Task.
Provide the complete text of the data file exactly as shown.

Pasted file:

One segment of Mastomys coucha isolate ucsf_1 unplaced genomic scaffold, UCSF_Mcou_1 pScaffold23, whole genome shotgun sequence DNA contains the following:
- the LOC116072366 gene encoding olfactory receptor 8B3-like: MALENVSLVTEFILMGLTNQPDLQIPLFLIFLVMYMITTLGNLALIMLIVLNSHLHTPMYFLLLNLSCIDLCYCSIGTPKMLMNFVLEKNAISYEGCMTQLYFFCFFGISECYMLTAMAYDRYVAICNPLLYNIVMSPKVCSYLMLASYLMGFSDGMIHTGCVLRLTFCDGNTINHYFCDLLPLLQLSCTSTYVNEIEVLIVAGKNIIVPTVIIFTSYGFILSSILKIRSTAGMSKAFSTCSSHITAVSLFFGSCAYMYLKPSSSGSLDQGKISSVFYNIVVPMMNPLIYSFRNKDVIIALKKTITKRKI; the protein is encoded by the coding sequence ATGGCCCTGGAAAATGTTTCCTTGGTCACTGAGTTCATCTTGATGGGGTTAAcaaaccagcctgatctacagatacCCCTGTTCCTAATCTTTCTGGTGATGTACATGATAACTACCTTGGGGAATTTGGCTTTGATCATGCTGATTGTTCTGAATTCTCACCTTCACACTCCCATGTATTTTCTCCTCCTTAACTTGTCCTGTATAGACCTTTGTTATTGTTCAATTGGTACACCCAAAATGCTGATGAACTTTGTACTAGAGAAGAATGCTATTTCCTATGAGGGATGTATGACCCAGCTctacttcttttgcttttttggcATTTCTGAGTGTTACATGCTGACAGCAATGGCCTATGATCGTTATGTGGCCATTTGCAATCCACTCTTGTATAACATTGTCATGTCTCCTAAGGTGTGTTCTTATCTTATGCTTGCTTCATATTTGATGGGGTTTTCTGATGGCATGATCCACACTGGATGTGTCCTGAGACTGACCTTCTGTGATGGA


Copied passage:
One segment of Mastomys coucha isolate ucsf_1 unplaced genomic scaffold, UCSF_Mcou_1 pScaffold23, whole genome shotgun sequence DNA contains the following:
- the LOC116072366 gene encoding olfactory receptor 8B3-like: MALENVSLVTEFILMGLTNQPDLQIPLFLIFLVMYMITTLGNLALIMLIVLNSHLHTPMYFLLLNLSCIDLCYCSIGTPKMLMNFVLEKNAISYEGCMTQLYFFCFFGISECYMLTAMAYDRYVAICNPLLYNIVMSPKVCSYLMLASYLMGFSDGMIHTGCVLRLTFCDGNTINHYFCDLLPLLQLSCTSTYVNEIEVLIVAGKNIIVPTVIIFTSYGFILSSILKIRSTAGMSKAFSTCSSHITAVSLFFGSCAYMYLKPSSSGSLDQGKISSVFYNIVVPMMNPLIYSFRNKDVIIALKKTITKRKI; the protein is encoded by the coding sequence ATGGCCCTGGAAAATGTTTCCTTGGTCACTGAGTTCATCTTGATGGGGTTAAcaaaccagcctgatctacagatacCCCTGTTCCTAATCTTTCTGGTGATGTACATGATAACTACCTTGGGGAATTTGGCTTTGATCATGCTGATTGTTCTGAATTCTCACCTTCACACTCCCATGTATTTTCTCCTCCTTAACTTGTCCTGTATAGACCTTTGTTATTGTTCAATTGGTACACCCAAAATGCTGATGAACTTTGTACTAGAGAAGAATGCTATTTCCTATGAGGGATGTATGACCCAGCTctacttcttttgcttttttggcATTTCTGAGTGTTACATGCTGACAGCAATGGCCTATGATCGTTATGTGGCCATTTGCAATCCACTCTTGTATAACATTGTCATGTCTCCTAAGGTGTGTTCTTATCTTATGCTTGCTTCATATTTGATGGGGTTTTCTGATGGCATGATCCACACTGGATGTGTCCTGAGACTGACCTTCTGTGATGGA